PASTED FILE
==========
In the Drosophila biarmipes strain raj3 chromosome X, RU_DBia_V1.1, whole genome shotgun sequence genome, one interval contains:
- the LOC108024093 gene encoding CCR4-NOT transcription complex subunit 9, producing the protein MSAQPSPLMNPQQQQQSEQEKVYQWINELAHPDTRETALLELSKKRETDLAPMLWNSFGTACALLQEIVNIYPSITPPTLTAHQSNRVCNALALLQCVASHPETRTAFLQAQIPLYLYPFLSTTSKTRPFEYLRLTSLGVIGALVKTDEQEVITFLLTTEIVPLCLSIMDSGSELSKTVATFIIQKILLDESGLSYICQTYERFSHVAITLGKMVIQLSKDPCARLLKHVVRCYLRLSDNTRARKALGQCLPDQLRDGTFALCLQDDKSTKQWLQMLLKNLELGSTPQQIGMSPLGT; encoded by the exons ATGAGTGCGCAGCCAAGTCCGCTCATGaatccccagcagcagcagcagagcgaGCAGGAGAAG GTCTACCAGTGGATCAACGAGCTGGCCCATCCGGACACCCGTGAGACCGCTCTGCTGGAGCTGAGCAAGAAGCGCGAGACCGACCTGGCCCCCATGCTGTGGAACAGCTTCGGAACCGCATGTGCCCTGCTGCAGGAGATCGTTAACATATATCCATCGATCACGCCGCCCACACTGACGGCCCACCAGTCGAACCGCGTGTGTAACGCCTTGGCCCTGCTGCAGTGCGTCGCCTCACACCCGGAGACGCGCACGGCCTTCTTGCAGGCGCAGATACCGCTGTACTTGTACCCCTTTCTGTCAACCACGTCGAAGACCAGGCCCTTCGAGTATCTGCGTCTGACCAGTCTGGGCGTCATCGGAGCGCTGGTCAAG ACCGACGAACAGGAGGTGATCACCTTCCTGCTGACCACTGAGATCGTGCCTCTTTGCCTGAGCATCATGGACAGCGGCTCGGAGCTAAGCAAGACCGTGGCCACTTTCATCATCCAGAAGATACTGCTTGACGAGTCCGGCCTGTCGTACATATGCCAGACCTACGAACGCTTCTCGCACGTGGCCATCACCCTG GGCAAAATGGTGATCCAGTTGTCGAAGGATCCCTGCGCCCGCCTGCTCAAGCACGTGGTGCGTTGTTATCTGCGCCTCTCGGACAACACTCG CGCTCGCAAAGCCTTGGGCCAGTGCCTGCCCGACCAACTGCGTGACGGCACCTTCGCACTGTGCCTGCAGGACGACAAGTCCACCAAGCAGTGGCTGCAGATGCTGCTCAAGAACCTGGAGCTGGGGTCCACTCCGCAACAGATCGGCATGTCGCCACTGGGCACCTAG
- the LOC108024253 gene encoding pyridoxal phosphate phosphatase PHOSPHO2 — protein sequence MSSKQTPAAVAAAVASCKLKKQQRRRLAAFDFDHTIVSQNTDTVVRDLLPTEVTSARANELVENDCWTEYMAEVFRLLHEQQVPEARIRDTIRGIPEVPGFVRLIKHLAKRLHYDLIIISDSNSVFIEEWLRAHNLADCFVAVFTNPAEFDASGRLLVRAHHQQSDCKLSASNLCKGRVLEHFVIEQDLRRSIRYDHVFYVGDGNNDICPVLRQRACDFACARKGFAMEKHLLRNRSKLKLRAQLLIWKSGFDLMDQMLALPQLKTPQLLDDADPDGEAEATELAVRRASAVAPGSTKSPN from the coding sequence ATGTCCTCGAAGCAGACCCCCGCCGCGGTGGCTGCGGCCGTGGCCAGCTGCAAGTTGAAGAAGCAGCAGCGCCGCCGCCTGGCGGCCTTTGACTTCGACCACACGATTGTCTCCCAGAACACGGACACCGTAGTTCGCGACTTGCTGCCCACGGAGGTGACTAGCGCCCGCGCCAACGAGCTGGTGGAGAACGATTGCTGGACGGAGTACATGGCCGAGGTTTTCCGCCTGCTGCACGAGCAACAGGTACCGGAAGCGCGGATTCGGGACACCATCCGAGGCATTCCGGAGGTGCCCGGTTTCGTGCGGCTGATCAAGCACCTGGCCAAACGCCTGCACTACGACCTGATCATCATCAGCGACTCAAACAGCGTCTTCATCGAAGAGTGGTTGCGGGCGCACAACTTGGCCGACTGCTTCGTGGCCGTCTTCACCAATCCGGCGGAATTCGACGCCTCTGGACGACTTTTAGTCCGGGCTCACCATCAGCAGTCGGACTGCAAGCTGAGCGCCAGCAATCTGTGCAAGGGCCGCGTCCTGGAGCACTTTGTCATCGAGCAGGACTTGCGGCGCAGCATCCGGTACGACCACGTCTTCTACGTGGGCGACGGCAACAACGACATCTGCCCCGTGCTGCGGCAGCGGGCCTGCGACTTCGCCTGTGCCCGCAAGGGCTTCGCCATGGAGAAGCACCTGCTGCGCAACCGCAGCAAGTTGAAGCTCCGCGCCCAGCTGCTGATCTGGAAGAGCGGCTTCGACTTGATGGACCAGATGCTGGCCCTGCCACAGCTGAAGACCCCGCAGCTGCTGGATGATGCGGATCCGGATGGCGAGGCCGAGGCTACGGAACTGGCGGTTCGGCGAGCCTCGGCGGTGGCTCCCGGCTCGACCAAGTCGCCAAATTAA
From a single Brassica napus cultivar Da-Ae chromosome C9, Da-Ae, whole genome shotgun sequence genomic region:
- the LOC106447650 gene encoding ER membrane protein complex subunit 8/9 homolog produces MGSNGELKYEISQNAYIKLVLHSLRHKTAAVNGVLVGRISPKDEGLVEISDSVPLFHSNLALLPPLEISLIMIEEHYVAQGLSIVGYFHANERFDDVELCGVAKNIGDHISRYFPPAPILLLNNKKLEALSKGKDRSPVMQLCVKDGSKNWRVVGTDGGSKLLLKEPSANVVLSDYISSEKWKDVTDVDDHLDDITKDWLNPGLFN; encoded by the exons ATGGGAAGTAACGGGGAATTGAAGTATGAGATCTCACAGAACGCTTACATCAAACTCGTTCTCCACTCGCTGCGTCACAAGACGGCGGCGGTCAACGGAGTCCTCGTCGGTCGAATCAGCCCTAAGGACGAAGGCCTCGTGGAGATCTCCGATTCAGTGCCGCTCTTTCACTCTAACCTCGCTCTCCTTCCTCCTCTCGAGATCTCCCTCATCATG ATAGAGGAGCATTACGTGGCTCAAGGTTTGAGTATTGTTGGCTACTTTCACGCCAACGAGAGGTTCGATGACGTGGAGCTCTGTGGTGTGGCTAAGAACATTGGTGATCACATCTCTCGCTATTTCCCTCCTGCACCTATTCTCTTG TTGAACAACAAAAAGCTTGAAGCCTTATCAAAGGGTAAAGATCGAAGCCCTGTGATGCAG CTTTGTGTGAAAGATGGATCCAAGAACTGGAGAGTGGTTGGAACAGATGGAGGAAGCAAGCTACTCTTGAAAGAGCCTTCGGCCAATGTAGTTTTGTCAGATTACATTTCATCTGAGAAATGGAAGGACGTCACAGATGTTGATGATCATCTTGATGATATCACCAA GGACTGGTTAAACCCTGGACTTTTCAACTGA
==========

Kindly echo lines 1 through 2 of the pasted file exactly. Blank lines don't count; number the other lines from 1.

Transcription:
In the Drosophila biarmipes strain raj3 chromosome X, RU_DBia_V1.1, whole genome shotgun sequence genome, one interval contains:
- the LOC108024093 gene encoding CCR4-NOT transcription complex subunit 9, producing the protein MSAQPSPLMNPQQQQQSEQEKVYQWINELAHPDTRETALLELSKKRETDLAPMLWNSFGTACALLQEIVNIYPSITPPTLTAHQSNRVCNALALLQCVASHPETRTAFLQAQIPLYLYPFLSTTSKTRPFEYLRLTSLGVIGALVKTDEQEVITFLLTTEIVPLCLSIMDSGSELSKTVATFIIQKILLDESGLSYICQTYERFSHVAITLGKMVIQLSKDPCARLLKHVVRCYLRLSDNTRARKALGQCLPDQLRDGTFALCLQDDKSTKQWLQMLLKNLELGSTPQQIGMSPLGT; encoded by the exons ATGAGTGCGCAGCCAAGTCCGCTCATGaatccccagcagcagcagcagagcgaGCAGGAGAAG GTCTACCAGTGGATCAACGAGCTGGCCCATCCGGACACCCGTGAGACCGCTCTGCTGGAGCTGAGCAAGAAGCGCGAGACCGACCTGGCCCCCATGCTGTGGAACAGCTTCGGAACCGCATGTGCCCTGCTGCAGGAGATCGTTAACATATATCCATCGATCACGCCGCCCACACTGACGGCCCACCAGTCGAACCGCGTGTGTAACGCCTTGGCCCTGCTGCAGTGCGTCGCCTCACACCCGGAGACGCGCACGGCCTTCTTGCAGGCGCAGATACCGCTGTACTTGTACCCCTTTCTGTCAACCACGTCGAAGACCAGGCCCTTCGAGTATCTGCGTCTGACCAGTCTGGGCGTCATCGGAGCGCTGGTCAAG ACCGACGAACAGGAGGTGATCACCTTCCTGCTGACCACTGAGATCGTGCCTCTTTGCCTGAGCATCATGGACAGCGGCTCGGAGCTAAGCAAGACCGTGGCCACTTTCATCATCCAGAAGATACTGCTTGACGAGTCCGGCCTGTCGTACATATGCCAGACCTACGAACGCTTCTCGCACGTGGCCATCACCCTG GGCAAAATGGTGATCCAGTTGTCGAAGGATCCCTGCGCCCGCCTGCTCAAGCACGTGGTGCGTTGTTATCTGCGCCTCTCGGACAACACTCG CGCTCGCAAAGCCTTGGGCCAGTGCCTGCCCGACCAACTGCGTGACGGCACCTTCGCACTGTGCCTGCAGGACGACAAGTCCACCAAGCAGTGGCTGCAGATGCTGCTCAAGAACCTGGAGCTGGGGTCCACTCCGCAACAGATCGGCATGTCGCCACTGGGCACCTAG